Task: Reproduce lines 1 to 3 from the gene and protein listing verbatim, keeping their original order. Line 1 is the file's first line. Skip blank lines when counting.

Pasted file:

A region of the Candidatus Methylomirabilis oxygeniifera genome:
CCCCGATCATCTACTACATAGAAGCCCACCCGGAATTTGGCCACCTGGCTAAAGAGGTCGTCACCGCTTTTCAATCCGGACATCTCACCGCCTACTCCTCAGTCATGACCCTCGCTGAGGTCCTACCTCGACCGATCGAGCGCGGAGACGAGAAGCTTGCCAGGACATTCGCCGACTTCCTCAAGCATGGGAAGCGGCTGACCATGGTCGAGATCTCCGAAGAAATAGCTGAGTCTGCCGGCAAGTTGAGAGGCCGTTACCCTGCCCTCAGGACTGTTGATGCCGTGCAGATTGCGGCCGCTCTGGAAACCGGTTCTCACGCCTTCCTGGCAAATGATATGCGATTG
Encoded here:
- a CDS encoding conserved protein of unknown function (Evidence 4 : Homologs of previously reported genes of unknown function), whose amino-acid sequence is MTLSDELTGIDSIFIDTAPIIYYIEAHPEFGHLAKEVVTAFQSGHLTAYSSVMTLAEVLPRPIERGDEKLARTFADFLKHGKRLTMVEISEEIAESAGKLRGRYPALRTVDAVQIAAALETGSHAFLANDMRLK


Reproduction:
A region of the Candidatus Methylomirabilis oxygeniifera genome:
CCCCGATCATCTACTACATAGAAGCCCACCCGGAATTTGGCCACCTGGCTAAAGAGGTCGTCACCGCTTTTCAATCCGGACATCTCACCGCCTACTCCTCAGTCATGACCCTCGCTGAGGTCCTACCTCGACCGATCGAGCGCGGAGACGAGAAGCTTGCCAGGACATTCGCCGACTTCCTCAAGCATGGGAAGCGGCTGACCATGGTCGAGATCTCCGAAGAAATAGCTGAGTCTGCCGGCAAGTTGAGAGGCCGTTACCCTGCCCTCAGGACTGTTGATGCCGTGCAGATTGCGGCCGCTCTGGAAACCGGTTCTCACGCCTTCCTGGCAAATGATATGCGATTG
Encoded here: